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Long story short



Where do movements come from? Do they need some kind of trigger event or person — such as Rosa Parks with civil rights — or can they gain strength and glide into the spotlight?

I went on a mission recently, trying to find out whether Colorado Springs had a Hispanic movement that was slowly growing out of obscurity. I figured all the essential ingredients were there — the explosive issues like immigration, a significant local population, a storied history in the area.

I ran into a lady named Mary Ann Carter, co-executive director of Centro de la Familia, a nonprofit offering social services to a largely Hispanic population. I asked her if she had seen the movement. She leaned over in her chair.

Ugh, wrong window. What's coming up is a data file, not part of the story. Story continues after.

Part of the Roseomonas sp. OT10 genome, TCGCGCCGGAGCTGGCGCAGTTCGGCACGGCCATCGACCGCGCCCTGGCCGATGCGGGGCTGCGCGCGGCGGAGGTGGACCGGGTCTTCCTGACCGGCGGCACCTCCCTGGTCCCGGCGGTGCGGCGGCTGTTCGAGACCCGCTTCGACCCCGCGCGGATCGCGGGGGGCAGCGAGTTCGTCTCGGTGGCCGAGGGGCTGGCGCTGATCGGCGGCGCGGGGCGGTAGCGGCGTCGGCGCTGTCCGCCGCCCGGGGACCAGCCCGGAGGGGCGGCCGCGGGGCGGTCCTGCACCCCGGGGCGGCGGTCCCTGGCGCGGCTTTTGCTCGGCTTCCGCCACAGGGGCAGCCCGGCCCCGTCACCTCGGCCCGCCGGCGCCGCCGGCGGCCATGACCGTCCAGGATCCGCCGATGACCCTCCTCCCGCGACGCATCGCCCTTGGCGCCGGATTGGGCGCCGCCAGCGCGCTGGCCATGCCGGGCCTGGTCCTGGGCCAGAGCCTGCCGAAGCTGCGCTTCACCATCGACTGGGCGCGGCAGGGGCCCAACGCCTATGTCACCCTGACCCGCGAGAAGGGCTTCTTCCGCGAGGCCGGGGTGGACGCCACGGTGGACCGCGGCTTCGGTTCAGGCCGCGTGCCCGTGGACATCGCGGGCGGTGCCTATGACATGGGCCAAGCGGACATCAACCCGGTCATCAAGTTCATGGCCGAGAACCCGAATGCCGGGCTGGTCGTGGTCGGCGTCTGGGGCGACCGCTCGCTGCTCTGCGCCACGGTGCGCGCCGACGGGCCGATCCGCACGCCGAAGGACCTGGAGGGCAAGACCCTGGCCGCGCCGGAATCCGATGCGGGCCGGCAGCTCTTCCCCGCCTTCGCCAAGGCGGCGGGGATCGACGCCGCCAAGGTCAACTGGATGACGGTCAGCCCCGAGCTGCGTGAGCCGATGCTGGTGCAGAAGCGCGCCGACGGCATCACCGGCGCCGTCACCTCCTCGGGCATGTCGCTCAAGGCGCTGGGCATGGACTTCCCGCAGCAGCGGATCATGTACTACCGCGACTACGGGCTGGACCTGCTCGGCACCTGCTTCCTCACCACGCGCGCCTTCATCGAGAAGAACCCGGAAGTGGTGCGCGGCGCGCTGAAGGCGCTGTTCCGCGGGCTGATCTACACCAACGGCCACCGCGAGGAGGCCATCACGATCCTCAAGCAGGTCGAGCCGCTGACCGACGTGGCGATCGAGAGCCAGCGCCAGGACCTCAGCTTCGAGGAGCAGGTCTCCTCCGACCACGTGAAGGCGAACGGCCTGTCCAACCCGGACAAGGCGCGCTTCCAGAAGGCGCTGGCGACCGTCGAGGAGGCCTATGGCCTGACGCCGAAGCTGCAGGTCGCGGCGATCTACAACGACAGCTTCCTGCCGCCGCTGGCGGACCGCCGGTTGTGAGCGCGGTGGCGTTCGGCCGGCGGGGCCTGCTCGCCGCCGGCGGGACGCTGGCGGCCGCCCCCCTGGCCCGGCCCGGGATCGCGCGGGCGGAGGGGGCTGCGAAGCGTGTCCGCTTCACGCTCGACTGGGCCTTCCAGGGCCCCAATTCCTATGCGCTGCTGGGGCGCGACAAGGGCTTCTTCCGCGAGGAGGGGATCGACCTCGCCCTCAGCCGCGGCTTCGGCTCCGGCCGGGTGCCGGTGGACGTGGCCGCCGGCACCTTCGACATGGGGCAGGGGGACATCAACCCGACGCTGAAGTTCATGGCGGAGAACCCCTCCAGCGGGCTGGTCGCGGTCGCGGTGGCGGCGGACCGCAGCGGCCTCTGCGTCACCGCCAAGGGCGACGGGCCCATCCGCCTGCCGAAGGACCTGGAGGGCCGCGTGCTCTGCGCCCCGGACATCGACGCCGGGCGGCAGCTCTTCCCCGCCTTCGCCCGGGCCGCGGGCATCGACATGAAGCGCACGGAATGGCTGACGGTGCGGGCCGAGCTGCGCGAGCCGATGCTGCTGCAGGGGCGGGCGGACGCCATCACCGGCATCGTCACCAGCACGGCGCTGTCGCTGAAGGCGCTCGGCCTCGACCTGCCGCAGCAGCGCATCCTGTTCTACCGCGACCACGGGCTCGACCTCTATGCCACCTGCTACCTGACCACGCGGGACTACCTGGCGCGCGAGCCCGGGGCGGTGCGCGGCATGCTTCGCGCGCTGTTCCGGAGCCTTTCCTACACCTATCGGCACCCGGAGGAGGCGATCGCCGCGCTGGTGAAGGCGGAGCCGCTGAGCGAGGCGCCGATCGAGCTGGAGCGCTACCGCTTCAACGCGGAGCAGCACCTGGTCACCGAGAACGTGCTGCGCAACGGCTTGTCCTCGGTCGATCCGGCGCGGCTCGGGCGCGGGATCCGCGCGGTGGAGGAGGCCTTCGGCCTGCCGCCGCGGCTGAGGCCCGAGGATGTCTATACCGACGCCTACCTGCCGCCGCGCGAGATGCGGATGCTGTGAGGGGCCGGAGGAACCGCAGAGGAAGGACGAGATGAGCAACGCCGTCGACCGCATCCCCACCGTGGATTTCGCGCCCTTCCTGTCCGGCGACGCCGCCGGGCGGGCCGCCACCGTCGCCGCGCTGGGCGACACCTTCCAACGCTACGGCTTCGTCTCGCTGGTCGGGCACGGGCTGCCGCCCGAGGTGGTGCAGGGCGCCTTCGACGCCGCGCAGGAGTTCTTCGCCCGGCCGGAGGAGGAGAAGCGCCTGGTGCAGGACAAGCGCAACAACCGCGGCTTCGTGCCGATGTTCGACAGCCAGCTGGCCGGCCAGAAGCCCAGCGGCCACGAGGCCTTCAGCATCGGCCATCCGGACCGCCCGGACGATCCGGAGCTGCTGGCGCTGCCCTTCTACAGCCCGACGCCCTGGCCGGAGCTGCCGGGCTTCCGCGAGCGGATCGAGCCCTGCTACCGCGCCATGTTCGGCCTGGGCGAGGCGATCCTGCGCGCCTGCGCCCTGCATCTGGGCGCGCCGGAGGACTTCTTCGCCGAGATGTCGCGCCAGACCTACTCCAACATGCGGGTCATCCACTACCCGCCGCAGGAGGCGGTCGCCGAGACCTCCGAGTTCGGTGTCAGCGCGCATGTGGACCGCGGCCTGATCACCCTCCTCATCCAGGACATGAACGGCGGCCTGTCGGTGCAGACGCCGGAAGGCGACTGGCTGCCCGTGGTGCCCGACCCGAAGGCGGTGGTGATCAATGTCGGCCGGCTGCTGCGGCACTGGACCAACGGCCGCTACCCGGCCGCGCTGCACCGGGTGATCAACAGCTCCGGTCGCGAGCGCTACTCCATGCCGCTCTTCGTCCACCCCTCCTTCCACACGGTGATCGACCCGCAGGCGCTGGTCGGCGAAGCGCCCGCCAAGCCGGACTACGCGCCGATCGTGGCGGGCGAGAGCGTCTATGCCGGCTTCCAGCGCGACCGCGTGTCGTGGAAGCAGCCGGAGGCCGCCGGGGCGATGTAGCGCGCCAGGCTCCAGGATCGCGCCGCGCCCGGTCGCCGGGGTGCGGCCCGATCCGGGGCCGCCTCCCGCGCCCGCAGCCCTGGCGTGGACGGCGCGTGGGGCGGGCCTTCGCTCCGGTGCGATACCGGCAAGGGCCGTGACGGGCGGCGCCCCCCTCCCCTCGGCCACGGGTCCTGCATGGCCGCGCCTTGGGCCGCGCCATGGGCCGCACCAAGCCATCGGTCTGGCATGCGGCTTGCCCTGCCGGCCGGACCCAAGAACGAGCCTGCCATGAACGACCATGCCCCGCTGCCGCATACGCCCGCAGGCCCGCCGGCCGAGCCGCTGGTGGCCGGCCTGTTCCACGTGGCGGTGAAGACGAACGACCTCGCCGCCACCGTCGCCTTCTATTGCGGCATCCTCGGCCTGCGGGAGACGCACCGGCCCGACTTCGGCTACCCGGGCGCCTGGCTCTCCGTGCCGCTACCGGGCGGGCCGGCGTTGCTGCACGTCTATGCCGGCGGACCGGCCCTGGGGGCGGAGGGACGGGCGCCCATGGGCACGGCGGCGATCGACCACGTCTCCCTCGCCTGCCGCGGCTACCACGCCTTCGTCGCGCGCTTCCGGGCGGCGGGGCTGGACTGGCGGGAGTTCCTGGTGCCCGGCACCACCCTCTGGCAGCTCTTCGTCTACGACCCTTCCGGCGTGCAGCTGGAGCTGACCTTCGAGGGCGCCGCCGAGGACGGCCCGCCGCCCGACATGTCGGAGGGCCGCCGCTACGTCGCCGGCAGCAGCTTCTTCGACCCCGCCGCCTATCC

"There's a movement?" she asked incredulously.

But Carter didn't completely discourage my quest. Later in the conversation, she told me about women who had come through Centro. Some couldn't speak English, and had abusive husbands. Many have bettered their lives. A few even went to college. (See story starting on p. 17.)

"They've created wonderful lives for themselves and their children," she said. "We see a lot of those stories. It's just a little opportunity and a lot of desire. The changes are pretty dramatic."

If it can work for individuals, can it work for a community?

— J. Adrian Stanley

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